Is Lewis Hamilton finally feeling the heat again in Formula One?
After an incident with Charles Leclerc at Sunday's Italian Grand Prix, it certainly appeared the Briton had been riled.
"It seems like the new generation get away with a lot more in that area, in that space, with how they maneuver their car compared to the more experienced drivers," said the defending world champion.
And he added an ominous warning to his rivals: "But it's good knowledge. Now I know... I look forward to the next one."
Such has been the ease of Hamilton's dominance, the Mercedes superstar has been able to politely assess the merits of the other supposed contenders.
Hamilton has defended Sebastian Vettel, a shadow of the opponent he once was, and praised the German's Ferrari deputy Leclerc – young and talented, but winless through 12 rounds and therefore posing no danger to his supremacy.
Ferrari, the greatest name in motorsport, should be a threat to any man hoping to take the Formula One title. Hamilton has swatted aside Vettel, Leclerc and questions about the possibility of himself joining the Scuderia, unseating one of those two drivers.
After a promising but painful start to life in the famous red car, including two retirements and a late collapse in Bahrain, Leclerc finally got his breakthrough victory at Spa.
The early season issues with engine trouble or peculiar team tactics were seemingly behind the 21-year-old as he exploited the speed of his SF90 and then took that form to Monza for Ferrari's home race.
Full of confidence, Leclerc delivered again, winning again, and nudged in front of teammate Vettel in the drivers' standings, fourth – although surely not in the title race – and suddenly a serious competitor.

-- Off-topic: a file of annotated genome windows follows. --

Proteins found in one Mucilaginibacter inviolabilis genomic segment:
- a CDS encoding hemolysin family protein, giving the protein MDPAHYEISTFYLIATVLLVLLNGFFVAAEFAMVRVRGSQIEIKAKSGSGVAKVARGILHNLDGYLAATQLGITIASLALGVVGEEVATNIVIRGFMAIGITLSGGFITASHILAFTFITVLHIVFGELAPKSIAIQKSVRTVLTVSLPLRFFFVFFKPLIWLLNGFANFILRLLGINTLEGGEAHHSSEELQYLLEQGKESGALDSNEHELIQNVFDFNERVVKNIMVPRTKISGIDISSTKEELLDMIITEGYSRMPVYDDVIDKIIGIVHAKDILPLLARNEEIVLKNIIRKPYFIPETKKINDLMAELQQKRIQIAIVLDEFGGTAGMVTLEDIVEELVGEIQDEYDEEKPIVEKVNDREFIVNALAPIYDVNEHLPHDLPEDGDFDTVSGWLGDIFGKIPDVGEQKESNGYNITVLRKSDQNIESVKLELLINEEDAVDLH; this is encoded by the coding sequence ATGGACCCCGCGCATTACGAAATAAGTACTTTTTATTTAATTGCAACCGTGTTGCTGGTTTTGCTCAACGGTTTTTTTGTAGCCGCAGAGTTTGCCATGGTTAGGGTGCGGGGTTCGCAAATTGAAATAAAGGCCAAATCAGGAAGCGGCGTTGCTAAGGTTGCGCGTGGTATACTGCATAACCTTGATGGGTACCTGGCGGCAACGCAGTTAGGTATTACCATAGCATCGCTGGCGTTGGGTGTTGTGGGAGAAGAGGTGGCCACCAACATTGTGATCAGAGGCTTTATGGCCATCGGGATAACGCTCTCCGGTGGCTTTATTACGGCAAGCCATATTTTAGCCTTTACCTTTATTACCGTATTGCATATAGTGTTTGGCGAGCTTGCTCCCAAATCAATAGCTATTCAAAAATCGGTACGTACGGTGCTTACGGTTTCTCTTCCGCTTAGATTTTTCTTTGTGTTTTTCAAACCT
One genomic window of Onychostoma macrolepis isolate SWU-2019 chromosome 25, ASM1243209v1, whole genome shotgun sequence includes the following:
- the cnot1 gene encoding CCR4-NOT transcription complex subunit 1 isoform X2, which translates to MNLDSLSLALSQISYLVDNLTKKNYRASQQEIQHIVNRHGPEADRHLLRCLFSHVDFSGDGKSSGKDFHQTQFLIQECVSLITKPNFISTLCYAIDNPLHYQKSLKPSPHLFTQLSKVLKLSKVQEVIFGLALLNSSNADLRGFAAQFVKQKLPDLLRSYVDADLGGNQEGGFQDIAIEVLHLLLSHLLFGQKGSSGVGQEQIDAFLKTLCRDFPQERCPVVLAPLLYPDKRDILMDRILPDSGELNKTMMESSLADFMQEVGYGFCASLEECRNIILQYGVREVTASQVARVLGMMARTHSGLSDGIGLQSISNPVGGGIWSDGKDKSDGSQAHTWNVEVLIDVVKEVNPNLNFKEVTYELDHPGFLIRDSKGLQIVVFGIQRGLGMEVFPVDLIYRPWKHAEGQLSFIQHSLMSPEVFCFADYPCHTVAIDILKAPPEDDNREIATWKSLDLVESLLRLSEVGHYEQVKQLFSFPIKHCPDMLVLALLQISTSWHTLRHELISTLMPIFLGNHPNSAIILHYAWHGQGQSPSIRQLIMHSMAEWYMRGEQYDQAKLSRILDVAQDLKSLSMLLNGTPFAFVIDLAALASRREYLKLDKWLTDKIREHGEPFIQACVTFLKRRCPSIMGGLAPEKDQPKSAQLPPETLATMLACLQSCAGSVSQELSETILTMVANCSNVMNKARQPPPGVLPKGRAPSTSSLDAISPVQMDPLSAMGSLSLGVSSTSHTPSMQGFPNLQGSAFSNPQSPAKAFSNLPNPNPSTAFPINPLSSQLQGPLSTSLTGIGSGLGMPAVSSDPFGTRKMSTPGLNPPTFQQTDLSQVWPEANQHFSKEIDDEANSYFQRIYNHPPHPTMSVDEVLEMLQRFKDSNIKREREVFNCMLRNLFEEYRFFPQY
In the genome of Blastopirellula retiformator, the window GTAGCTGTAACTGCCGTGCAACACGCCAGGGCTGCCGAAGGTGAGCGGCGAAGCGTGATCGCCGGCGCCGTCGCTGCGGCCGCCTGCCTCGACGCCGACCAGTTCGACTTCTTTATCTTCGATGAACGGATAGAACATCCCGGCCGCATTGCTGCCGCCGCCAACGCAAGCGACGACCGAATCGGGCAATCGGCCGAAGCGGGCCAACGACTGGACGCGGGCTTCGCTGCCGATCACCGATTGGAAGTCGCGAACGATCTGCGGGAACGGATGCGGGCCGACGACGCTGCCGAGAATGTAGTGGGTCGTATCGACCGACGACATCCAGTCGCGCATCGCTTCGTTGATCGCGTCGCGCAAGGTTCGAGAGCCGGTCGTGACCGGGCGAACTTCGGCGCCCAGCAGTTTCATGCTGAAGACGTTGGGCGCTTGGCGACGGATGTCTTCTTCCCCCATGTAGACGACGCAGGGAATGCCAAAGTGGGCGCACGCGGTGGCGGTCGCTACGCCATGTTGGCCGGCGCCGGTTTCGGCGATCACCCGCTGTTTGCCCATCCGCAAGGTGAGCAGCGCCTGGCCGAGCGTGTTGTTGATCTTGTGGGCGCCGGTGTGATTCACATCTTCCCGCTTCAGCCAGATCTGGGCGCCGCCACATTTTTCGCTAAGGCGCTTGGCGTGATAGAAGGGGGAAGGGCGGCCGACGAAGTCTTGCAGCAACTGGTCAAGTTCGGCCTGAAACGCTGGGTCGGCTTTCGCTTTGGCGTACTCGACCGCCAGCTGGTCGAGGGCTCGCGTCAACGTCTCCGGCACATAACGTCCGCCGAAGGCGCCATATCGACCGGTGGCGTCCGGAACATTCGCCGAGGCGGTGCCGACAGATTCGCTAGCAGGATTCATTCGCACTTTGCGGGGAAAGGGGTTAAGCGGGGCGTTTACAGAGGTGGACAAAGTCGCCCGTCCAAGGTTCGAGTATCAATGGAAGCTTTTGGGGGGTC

Hamilton will almost certainly defend his championship this season but he has belatedly been given something to think about heading into 2020.
Max Verstappen has won twice this term, but while it has been relatively small victories for him, Hamilton has landed title after title – and the Red Bull man himself acknowledged, coming out of the mid-season break, he would have to pick and choose his battles.
Hamilton has always been the man to emerge revitalized from the rest in the middle of the year, yet it is Leclerc this time with the bit between his teeth.
There have been congratulatory remarks from the champion over the past two weeks, but there was also an edge to Hamilton's words at Monza as he discussed a near-collision when Leclerc defended the track.
It was not the type of move one might expect from a title rival, a tussle seen time and again between Ferrari and Mercedes drivers.
"It was maybe a little bit over the edge," said Mercedes boss Toto Wolff.
In a dismal, aimless campaign from Vettel, Ferrari's main man, it might be that was exactly what the Italian outfit needed.
"If I feel like I'm ready to be challenging for world titles, at the end, I have the car and team for it," Leclerc said last week, before proving his credentials again. "I feel ready."
Next year, there might be a real title battle on the cards – and that can surely only bring the best out of Hamilton, too.